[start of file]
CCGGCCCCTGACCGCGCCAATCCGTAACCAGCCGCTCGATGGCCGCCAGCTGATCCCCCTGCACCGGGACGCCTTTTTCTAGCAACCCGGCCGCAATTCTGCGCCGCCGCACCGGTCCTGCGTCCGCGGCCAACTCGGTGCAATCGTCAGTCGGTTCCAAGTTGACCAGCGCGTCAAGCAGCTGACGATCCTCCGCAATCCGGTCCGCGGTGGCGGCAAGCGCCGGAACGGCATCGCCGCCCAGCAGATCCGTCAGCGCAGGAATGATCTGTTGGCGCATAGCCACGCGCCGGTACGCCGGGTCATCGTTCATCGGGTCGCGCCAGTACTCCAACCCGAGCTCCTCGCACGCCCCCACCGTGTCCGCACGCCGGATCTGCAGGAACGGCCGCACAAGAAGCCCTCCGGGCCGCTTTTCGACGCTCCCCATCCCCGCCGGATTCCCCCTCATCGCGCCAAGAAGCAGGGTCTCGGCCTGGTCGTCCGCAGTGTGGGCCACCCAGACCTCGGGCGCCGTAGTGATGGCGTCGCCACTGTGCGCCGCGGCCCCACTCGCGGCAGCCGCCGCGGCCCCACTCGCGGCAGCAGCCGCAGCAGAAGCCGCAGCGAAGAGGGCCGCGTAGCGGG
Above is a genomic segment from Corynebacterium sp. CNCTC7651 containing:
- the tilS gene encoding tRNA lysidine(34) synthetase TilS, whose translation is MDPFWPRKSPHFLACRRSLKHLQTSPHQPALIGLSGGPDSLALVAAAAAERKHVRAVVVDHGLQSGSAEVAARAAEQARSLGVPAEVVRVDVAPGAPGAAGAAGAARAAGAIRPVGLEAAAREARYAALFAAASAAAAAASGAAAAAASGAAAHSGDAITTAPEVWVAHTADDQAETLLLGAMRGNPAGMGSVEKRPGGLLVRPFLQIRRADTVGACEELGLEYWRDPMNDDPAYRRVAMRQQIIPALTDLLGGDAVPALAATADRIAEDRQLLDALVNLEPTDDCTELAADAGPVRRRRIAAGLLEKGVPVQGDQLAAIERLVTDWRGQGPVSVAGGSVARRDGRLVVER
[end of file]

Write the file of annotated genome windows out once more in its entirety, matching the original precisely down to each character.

CCGGCCCCTGACCGCGCCAATCCGTAACCAGCCGCTCGATGGCCGCCAGCTGATCCCCCTGCACCGGGACGCCTTTTTCTAGCAACCCGGCCGCAATTCTGCGCCGCCGCACCGGTCCTGCGTCCGCGGCCAACTCGGTGCAATCGTCAGTCGGTTCCAAGTTGACCAGCGCGTCAAGCAGCTGACGATCCTCCGCAATCCGGTCCGCGGTGGCGGCAAGCGCCGGAACGGCATCGCCGCCCAGCAGATCCGTCAGCGCAGGAATGATCTGTTGGCGCATAGCCACGCGCCGGTACGCCGGGTCATCGTTCATCGGGTCGCGCCAGTACTCCAACCCGAGCTCCTCGCACGCCCCCACCGTGTCCGCACGCCGGATCTGCAGGAACGGCCGCACAAGAAGCCCTCCGGGCCGCTTTTCGACGCTCCCCATCCCCGCCGGATTCCCCCTCATCGCGCCAAGAAGCAGGGTCTCGGCCTGGTCGTCCGCAGTGTGGGCCACCCAGACCTCGGGCGCCGTAGTGATGGCGTCGCCACTGTGCGCCGCGGCCCCACTCGCGGCAGCCGCCGCGGCCCCACTCGCGGCAGCAGCCGCAGCAGAAGCCGCAGCGAAGAGGGCCGCGTAGCGGG
Above is a genomic segment from Corynebacterium sp. CNCTC7651 containing:
- the tilS gene encoding tRNA lysidine(34) synthetase TilS, whose translation is MDPFWPRKSPHFLACRRSLKHLQTSPHQPALIGLSGGPDSLALVAAAAAERKHVRAVVVDHGLQSGSAEVAARAAEQARSLGVPAEVVRVDVAPGAPGAAGAAGAARAAGAIRPVGLEAAAREARYAALFAAASAAAAAASGAAAAAASGAAAHSGDAITTAPEVWVAHTADDQAETLLLGAMRGNPAGMGSVEKRPGGLLVRPFLQIRRADTVGACEELGLEYWRDPMNDDPAYRRVAMRQQIIPALTDLLGGDAVPALAATADRIAEDRQLLDALVNLEPTDDCTELAADAGPVRRRRIAAGLLEKGVPVQGDQLAAIERLVTDWRGQGPVSVAGGSVARRDGRLVVER